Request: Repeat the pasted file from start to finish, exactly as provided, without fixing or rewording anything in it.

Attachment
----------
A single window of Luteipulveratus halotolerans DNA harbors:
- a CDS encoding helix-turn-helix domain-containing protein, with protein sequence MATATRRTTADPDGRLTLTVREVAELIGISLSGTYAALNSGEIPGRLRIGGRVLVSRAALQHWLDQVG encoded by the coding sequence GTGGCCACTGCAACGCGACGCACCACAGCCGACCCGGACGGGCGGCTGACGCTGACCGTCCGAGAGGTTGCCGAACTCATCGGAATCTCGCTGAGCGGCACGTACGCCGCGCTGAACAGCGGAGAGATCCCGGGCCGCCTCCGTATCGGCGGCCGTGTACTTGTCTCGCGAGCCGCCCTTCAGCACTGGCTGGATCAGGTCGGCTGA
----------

A single window of Luteipulveratus halotolerans DNA harbors:
- a CDS encoding helix-turn-helix domain-containing protein, with protein sequence MATATRRTTADPDGRLTLTVREVAELIGISLSGTYAALNSGEIPGRLRIGGRVLVSRAALQHWLDQVG encoded by the coding sequence GTGGCCACTGCAACGCGACGCACCACAGCCGACCCGGACGGGCGGCTGACGCTGACCGTCCGAGAGGTTGCCGAACTCATCGGAATCTCGCTGAGCGGCACGTACGCCGCGCTGAACAGCGGAGAGATCCCGGGCCGCCTCCGTATCGGCGGCCGTGTACTTGTCTCGCGAGCCGCCCTTCAGCACTGGCTGGATCAGGTCGGCTGA